‘American Fiction,’ ‘Origin’ and the Pressures Black Writers Face

‘American Fiction,’ ‘Origin’ and the Pressures Black Writers Face

“We younger Negro artists who create now intend to express our individual dark-skinned selves without fear or shame,” a young Langston Hughes proclaimed in an essay nearly 100 years ago. “If white people are pleased we are glad. If they are not, it doesn’t matter.”

Seeking to establish his autonomy as a Black writer, he concluded, “If colored people are pleased we are glad. If they are not, their displeasure doesn’t matter either. We build our temples for tomorrow, strong as we know how, and we stand on top of the mountain, free within ourselves.”

I thought a lot about Hughes’s landmark 1926 essay, “The Negro Artist and the Racial Mountain,” after watching how Ava DuVernay’s “Origin” and Cord Jefferson’s “American Fiction” explore the fates of Black writers who push back against political and publishing pressures to focus exclusively on racism in their works.

Like Hughes, the protagonists of these movies — the journalist Isabel Wilkerson and the novelist Thelonious Ellison, known as Monk — strive to write as they please. But, by depicting their characters’ struggles, the films offer refreshing commentaries on the social construction of race and its devastating consequences for those at the bottom of the hierarchy.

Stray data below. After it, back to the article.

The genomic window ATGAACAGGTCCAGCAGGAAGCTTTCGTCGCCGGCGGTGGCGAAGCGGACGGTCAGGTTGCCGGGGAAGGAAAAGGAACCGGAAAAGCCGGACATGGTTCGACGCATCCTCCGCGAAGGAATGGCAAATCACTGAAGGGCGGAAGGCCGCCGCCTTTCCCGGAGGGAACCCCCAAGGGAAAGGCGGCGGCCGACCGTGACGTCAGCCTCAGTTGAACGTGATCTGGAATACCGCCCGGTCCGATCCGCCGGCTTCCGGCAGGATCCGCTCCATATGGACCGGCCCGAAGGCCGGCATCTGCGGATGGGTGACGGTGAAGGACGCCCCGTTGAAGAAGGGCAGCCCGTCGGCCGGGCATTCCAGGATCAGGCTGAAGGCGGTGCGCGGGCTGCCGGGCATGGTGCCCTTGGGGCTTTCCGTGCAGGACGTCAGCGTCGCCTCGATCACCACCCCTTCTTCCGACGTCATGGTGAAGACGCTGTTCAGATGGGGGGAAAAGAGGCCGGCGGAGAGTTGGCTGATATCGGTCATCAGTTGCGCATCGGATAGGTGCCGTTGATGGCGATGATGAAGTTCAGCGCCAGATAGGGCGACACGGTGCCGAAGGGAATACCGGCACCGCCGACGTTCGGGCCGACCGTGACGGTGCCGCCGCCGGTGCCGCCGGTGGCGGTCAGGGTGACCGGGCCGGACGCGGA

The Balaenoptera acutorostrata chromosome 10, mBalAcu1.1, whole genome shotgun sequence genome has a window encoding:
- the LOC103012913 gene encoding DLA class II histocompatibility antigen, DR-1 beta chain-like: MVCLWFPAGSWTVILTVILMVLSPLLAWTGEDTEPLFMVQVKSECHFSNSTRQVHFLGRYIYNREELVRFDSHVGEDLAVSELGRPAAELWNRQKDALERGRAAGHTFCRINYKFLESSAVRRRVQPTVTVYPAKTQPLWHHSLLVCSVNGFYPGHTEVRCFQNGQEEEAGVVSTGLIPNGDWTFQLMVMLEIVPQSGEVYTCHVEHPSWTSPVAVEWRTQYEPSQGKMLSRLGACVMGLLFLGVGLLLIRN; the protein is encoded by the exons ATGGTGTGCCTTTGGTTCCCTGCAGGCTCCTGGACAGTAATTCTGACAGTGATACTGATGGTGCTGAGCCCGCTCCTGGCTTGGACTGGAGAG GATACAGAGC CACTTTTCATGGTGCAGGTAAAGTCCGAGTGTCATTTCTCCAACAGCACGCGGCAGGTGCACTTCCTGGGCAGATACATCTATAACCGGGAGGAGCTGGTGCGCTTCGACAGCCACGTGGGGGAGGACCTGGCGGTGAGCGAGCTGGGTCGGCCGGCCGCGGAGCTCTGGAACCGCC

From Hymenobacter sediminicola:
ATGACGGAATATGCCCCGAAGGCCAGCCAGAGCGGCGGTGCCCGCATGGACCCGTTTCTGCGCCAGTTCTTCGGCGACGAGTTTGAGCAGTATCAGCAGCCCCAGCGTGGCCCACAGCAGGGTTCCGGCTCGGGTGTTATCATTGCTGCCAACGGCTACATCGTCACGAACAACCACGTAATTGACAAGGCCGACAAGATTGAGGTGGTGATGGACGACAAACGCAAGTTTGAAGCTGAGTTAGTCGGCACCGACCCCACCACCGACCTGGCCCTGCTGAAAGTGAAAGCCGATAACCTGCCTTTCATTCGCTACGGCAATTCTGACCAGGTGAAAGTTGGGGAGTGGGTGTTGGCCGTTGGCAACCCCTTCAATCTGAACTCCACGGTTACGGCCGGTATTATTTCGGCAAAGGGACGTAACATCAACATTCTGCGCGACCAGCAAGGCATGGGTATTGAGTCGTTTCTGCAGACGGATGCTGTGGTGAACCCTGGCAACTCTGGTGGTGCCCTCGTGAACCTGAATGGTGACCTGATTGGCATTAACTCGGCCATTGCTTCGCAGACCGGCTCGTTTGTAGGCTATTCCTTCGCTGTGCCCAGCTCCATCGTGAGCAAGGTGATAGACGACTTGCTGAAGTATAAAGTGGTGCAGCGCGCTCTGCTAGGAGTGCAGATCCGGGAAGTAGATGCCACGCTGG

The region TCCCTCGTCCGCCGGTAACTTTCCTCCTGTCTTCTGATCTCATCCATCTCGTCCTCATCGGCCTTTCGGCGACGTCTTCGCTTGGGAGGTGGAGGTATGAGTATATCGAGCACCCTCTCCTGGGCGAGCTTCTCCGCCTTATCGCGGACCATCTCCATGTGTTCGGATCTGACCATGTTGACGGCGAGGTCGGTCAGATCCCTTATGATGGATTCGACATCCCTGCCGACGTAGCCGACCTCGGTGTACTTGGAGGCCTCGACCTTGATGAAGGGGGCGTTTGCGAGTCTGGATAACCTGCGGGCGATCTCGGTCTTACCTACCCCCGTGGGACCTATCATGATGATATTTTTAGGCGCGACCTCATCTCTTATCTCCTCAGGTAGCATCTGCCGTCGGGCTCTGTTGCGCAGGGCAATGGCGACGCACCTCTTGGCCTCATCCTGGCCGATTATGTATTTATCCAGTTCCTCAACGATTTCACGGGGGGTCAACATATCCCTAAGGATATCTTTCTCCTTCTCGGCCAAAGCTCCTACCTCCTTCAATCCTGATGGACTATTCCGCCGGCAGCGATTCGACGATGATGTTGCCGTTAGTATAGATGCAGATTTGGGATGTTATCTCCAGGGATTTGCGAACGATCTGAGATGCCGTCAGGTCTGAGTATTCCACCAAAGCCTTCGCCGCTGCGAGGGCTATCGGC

DuVernay’s historically sweeping “Origin” follows a fictionalized version of Wilkerson (powerfully rendered by Aunjanue Ellis-Taylor) as she conceives her nonfiction best seller “Caste: The Origins of Our Discontents” (2020) and discovers that hierarchical systems of power — not race — link the oppression of Blacks in the Jim Crow South to Jews in Nazi Germany and Dalits, India’s most oppressed group, formerly called Untouchables.

On the other hand, Jefferson adapted “American Fiction” from Percival Everett’s 2001 satirical novel, “Erasure,” about an experimental fiction writer who refuses to publish books that stereotype Black life as nihilistic and tragic. In protest, the fictional Monk (poignantly played by Jeffrey Wright) spoofs a best seller, “We’s Lives in Da Ghetto” by a Black female writer (Issa Rae), anonymously publishing his caricature, “My Pafology.” The result is his most commercially and critically successful book yet.

Despite the films’ disparate sources and settings, it is no coincidence that both are haunted by the killings of innocent, unarmed Black boys by white police officers or everyday citizens. In “Origin,” Trayvon Martin’s tragic death at the hands of George Zimmerman motivates Isabel’s editor, Amari Selvan (Blair Underwood), to ask her to write about it. She balks partly because she is on hiatus to take care of her mother but also because she is uncertain if the assumption of Zimmerman’s racist bias is the only explanation for his actions.

“You’re saying the man isn’t racist?” Amari probes.

She responds: “Not that he isn’t racist. I’m wondering why everything is racist.”

Her skepticism encourages her to dig deeper — traveling across continents and time periods — and eventually to find her answer in a global history of caste systems. The 17-year-old Martin (Myles Frost) is a recurring figure here, seeking shelter from the rain with Zimmerman following near the movie’s beginning and appearing again after she completes the book.